No, housing is not “bottoming.” Prices are still likely to fall another 15%-20%. They probably won’t bottom until 2011 at the earliest, and the total peak to trough decline will likely be at least 40%. But based on yesterday’s existing home sales report and December’s Case Shiller, we think we’re past the first turning point: The moment at which prices stop falling at an accelerating rate.
Put differently, we think that the rate of year-over-year price declines will begin to decelerate from here. We’ll look for confirmation of this in the Case Shiller January numbers, which will be released this week.
December’s Case Shiller 10-City index suggested that the rate of decline is peaking at about -19% year-over-year. Some analysts disputed this, focusing on the month-to-month numbers, but we think year over year is the best way to look at it.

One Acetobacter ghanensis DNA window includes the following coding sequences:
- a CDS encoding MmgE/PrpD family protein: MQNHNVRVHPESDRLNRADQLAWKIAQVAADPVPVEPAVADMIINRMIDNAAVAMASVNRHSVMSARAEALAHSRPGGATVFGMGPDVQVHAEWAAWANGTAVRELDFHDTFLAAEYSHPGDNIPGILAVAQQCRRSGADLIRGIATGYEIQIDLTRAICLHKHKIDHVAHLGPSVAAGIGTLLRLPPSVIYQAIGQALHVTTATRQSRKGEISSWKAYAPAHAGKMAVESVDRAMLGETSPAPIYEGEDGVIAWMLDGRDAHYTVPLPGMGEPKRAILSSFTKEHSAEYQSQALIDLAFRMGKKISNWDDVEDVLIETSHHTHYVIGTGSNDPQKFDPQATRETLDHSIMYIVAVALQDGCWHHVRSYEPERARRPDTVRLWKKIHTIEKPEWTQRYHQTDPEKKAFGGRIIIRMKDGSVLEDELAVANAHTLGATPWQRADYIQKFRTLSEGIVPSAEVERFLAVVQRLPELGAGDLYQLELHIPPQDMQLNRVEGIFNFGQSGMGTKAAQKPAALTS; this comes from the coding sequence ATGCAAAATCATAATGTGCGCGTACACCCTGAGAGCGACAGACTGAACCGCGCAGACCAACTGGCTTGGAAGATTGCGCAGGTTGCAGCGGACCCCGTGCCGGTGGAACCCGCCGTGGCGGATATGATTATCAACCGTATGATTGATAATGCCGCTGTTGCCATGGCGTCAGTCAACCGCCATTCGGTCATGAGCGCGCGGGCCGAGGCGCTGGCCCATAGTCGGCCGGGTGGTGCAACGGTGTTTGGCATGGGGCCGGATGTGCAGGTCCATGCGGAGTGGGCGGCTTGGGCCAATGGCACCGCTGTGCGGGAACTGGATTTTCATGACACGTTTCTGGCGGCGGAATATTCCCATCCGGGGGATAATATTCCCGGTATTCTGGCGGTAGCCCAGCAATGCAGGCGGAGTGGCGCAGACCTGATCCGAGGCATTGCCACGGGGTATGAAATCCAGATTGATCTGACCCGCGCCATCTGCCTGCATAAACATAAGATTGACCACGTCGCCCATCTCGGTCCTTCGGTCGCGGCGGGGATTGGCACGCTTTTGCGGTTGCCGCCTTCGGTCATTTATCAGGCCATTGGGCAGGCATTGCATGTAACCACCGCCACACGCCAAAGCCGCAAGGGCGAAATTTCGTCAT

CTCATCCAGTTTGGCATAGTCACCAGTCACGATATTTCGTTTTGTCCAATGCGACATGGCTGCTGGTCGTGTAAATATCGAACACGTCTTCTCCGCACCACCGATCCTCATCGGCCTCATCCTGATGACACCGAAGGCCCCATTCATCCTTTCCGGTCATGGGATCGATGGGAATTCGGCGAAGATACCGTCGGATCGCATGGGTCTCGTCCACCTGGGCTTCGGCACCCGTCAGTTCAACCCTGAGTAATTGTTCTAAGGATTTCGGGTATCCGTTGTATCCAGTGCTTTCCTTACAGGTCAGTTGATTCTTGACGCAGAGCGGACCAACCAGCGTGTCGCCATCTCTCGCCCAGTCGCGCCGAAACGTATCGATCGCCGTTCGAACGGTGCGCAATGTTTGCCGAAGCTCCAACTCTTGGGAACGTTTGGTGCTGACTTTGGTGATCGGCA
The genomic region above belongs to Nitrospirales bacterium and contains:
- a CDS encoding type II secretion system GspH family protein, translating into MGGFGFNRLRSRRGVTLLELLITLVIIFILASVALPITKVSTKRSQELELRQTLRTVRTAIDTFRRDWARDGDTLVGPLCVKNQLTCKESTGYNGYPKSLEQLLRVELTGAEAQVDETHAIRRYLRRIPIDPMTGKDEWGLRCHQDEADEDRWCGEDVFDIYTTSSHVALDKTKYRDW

Yesterday’s existing home sales data showed some similar positives, as can been seen in these charts from Asha Bangalore at Northern Trust.
First, the rate of existing home sales is stabilizing, at least temporarily. A high percentage of these sales are foreclosures or distressed sales–40%-45%–but the market is finally beginning to clear. The 1980-80 housing bust had a brief false recovery in sales, so we shoudn’t read too much into this, but stabilisation is positive:
Second, as in the Case Shiller, the year-over-year rate of price declines appears to be peaking:
Third, according to Northern Trust’s seasonally adjusted calculations, inventories are beginning to decline (months supply):
Again, none of this means house prices will stop falling soon. They won’t. But they are the first indications that the housing market will finally start getting worse at a decelerating rate. (Wall Street refers to this as the “second derivative,” and it is commonly thought to be an important turning point.)